Meece v. Commonwealth

CourtUnited States State Supreme Court (Kentucky)
Docket Number2006-SC-000881-MR
Decision Date16 June 2011



Supreme Court of Kentucky



NO. 06-CR-00656



I. Introduction

William Harry Meece (Meece) appeals from the judgment of the Warren Circuit Court sentencing him to consecutive twenty-year terms of confinement (for a total of forty years) on two convictions of robbery and burglary, both of the first degree, and to death for each of three convictions for murder.

According to evidence introduced at trial, Meece shot and killed Joe Wellnitz, his wife, Beth, and their son Dennis in their home in Columbia, Adair County, Kentucky in the early morning hours of February 26, 1993, at the behest, and with the assistance of, their daughter, Meg Wellnitz Appleton (Wellnitz). The murders occurred during the commission of a robbery and burglary (both in the first degree) and were otherwise committed for profit.

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In February 2003—ten years after the murders—an Adair County Grand Jury indicted Meece and Wellnitz by separate, consecutive indictments for the burglary, robbery, and murder of the Wellnitz family. Thereafter, the Commonwealth elected to try Meece first.

Meece's first trial began in November 2004, but ended with the tender of his guilty plea (following voir dire) upon the Commonwealth's recommendation of a sentence of life without parole for twenty-five years. This plea, however, was later set aside upon Meece's motion and new counsel were then appointed. Thereafter, the parties agreed to a transfer of venue to the Warren Circuit Court. Trial was rescheduled for August 21, 2006 and concluded with the sentencing verdict on September 18, 2006. He was convicted and sentenced as indicated.

II. Standard of Review of Unpreserved Issues in Death Penalty Appeals

Meece seeks review of forty-five listed issues, "some of which comprise numerous sub-issues, and many of which were not preserved for review pursuant to RCr 9.22 or 9.54." Sanders v. Commonwealth, 801 S.W.2d 665, 668 (Ky. 1990). "Indeed, more than a few . . . were not even raised below." Id.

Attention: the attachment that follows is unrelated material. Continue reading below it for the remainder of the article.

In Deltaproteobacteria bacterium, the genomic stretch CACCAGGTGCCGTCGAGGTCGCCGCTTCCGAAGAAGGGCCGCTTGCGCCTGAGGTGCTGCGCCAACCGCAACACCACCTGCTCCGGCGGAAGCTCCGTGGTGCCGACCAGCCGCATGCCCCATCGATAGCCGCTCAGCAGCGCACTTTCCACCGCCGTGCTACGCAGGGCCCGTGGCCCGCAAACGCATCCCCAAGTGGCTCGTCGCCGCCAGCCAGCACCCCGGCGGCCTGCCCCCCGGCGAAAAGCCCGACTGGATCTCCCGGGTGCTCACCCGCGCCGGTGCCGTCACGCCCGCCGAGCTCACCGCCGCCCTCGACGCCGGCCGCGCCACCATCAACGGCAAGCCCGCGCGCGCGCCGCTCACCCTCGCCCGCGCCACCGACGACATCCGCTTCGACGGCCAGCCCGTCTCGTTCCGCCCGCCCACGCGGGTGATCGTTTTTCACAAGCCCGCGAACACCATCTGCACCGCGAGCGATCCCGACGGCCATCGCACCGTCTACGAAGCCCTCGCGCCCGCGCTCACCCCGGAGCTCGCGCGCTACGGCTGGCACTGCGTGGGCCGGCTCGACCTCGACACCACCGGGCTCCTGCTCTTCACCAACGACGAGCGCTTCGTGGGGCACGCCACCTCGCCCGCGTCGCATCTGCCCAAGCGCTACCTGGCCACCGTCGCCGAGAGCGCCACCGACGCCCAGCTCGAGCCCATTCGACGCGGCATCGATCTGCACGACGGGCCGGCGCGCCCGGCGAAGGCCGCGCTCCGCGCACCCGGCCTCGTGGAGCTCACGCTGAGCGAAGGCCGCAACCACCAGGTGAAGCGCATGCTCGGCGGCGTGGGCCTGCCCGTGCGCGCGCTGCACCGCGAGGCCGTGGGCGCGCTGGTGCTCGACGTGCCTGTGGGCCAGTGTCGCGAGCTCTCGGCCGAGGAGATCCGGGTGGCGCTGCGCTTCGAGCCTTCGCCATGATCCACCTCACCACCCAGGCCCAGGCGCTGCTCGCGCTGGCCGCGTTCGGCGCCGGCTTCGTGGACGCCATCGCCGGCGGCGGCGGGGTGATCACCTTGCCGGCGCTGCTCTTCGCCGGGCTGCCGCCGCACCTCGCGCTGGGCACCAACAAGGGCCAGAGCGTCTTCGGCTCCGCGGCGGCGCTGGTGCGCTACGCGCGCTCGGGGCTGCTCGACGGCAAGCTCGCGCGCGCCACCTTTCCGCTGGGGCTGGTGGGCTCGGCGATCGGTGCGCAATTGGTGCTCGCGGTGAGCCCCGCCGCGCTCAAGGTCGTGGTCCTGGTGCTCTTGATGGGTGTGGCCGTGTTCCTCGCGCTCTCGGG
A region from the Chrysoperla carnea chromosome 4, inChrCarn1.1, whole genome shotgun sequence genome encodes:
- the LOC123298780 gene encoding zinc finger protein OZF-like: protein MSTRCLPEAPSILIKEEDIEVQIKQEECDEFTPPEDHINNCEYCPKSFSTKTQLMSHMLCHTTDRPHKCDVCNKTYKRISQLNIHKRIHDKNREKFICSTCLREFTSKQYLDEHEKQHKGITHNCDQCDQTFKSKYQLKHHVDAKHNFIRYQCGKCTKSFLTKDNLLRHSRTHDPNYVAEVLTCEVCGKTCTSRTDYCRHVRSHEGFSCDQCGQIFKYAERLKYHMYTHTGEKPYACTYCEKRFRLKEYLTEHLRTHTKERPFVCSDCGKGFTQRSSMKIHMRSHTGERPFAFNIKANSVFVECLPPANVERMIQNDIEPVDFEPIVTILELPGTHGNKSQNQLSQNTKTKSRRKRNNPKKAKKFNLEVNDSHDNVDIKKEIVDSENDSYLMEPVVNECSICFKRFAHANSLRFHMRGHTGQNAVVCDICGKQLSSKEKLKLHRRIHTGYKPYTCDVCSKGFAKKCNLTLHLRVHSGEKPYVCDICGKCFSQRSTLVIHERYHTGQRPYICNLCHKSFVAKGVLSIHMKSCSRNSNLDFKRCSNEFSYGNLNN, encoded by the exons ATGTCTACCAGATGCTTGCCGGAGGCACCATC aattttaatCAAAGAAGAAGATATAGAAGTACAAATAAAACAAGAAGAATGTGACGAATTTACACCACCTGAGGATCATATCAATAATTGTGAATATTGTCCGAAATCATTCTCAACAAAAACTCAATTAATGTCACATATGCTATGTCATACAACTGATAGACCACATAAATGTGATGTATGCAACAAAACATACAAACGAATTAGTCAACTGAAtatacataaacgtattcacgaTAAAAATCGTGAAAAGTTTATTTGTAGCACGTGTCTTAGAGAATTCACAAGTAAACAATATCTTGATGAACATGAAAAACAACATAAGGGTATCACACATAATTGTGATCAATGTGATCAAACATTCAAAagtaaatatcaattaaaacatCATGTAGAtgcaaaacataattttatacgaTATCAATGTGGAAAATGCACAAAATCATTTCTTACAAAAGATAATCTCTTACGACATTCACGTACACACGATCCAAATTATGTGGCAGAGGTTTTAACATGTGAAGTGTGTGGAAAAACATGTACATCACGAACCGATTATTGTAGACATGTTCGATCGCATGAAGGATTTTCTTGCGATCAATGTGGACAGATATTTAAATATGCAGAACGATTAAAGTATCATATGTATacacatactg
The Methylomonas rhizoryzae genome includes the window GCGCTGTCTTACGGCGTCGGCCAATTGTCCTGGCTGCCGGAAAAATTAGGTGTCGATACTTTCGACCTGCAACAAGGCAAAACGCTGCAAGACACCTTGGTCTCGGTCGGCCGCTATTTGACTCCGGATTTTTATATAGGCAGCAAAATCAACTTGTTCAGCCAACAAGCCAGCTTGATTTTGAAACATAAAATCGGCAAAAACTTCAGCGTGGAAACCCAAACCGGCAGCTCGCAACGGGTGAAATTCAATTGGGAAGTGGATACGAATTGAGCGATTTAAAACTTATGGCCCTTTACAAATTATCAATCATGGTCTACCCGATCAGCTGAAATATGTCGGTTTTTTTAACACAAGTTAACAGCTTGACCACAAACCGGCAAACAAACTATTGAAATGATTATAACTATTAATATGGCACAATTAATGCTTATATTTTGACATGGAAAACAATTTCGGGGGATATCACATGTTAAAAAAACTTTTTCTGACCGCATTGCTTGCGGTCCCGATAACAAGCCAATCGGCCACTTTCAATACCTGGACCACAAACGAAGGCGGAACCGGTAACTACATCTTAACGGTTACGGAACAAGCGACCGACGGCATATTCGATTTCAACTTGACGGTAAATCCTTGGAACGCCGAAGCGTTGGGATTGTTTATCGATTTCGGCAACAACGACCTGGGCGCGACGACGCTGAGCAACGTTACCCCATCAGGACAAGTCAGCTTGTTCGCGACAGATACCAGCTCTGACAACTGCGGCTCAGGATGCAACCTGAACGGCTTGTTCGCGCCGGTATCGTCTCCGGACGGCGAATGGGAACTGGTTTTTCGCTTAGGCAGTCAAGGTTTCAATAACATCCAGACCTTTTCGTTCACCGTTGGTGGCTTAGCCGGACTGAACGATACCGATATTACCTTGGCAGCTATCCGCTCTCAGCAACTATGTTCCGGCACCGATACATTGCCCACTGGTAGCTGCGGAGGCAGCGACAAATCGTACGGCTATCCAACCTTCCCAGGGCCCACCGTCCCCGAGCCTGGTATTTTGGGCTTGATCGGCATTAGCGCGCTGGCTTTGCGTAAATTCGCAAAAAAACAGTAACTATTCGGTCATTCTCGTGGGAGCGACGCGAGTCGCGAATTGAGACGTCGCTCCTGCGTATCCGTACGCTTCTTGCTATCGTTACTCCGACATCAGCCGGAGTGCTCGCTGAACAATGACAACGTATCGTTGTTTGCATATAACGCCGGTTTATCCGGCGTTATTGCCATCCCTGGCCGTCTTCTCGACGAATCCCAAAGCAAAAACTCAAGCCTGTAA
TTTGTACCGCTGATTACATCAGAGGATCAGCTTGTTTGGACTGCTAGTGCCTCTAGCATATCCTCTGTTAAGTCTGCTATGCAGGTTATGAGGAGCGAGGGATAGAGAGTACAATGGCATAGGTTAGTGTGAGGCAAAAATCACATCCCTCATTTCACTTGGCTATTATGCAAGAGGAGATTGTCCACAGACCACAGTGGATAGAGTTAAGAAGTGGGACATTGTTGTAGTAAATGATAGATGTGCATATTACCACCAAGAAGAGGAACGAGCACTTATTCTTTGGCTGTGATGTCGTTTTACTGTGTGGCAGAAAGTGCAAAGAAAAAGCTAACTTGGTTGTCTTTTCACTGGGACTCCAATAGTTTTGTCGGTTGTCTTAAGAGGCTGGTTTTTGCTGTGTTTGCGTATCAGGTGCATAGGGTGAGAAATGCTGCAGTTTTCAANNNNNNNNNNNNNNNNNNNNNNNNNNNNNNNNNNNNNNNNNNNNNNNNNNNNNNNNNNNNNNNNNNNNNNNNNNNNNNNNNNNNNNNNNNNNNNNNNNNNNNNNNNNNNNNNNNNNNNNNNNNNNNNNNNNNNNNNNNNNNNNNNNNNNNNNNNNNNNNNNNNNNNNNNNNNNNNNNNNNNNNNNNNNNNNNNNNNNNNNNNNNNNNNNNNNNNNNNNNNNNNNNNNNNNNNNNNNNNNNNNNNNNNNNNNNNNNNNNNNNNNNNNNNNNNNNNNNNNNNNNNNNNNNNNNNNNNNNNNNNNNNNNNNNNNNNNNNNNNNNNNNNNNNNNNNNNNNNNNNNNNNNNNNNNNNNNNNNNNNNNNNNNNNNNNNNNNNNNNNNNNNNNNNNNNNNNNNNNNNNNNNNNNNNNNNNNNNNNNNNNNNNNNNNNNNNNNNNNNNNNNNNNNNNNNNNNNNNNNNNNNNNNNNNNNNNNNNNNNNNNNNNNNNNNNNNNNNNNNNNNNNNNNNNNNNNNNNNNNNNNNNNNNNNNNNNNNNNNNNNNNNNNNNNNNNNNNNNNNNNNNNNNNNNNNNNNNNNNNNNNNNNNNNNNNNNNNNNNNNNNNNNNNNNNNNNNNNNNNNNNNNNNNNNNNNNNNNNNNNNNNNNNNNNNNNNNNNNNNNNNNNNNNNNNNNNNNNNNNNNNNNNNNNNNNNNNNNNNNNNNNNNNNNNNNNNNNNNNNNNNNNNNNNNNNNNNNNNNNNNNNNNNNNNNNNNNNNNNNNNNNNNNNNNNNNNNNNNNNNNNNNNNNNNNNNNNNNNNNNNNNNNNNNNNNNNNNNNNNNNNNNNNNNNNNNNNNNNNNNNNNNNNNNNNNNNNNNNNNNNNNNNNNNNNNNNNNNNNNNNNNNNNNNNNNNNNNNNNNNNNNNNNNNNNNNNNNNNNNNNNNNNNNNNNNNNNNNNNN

Thus, in other instances they would be treated as unpreserved. However, "[w]here the death penalty has been imposed, we nonetheless review allegations of these quasi errors."

[If] the so-called error occurred, we begin by inquiring: (1) whether there is a reasonable justification or explanation for defense counsel's failure to object, e.g., whether the failure might have been a legitimate trial tactic; [but] (2) if there is no [such] reasonable explanation, [we then address] whether the

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unpreserved error was prejudicial, i.e., whether the circumstances in totality are persuasive that, minus the error, the defendant may not have been found guilty of a capital crime, or the death penalty may not have been imposed. All unpreserved issues are subject to this analysis.

Id. (internal citations omitted); See also Johnson v. Commonwealth, 103 S.W.3d 687, 691 (Ky. 2003).

"The rationale for this rule is fairly straightforward. Death is unlike all other sanctions the Commonwealth is permitted to visit upon wrongdoers." Rogers v. Commonwealth, 992 S.W.2d 183, 187 (Ky. 1999). Thus, the invocation of the death penalty requires a more expansive standard of review than is normally necessary in the criminal justice process. Id.; See also KRS 532.075(2) ("The Supreme Court shall consider . . . any errors enumerated by way of appeal.").

Preserved errors are reviewed under normal standards. As noted in Brown v. Commonwealth, "preserved evidentiary and other non-constitutional errors will be deemed harmless under RCr 9.24 and Kotteakos v. United States, 328 U.S. 750, 66 S.Ct. 1239, 90 L.Ed. 1557 (1946), if we can say with fair assurance that the judgment was not substantially swayed by the error." 313 S.W.3d 577, 595 (Ky. 2010). "Our inquiry is not simply 'whether there [is] enough [evidence] to support the result, apart from the phase affected by the error. It is rather, even so, whether the error itself had substantial influence. If so, or if one is left in grave doubt, the conviction cannot stand."' Brown, 313 S.W.3d 577, 595 (Ky. 2010) (quoting Kotteakos, 328 U.S. at 765). "As to those

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preserved constitutional errors which are subject to harmless error review, they must be shown to be 'harmless beyond a reasonable doubt' in order to be deemed harmless." Id.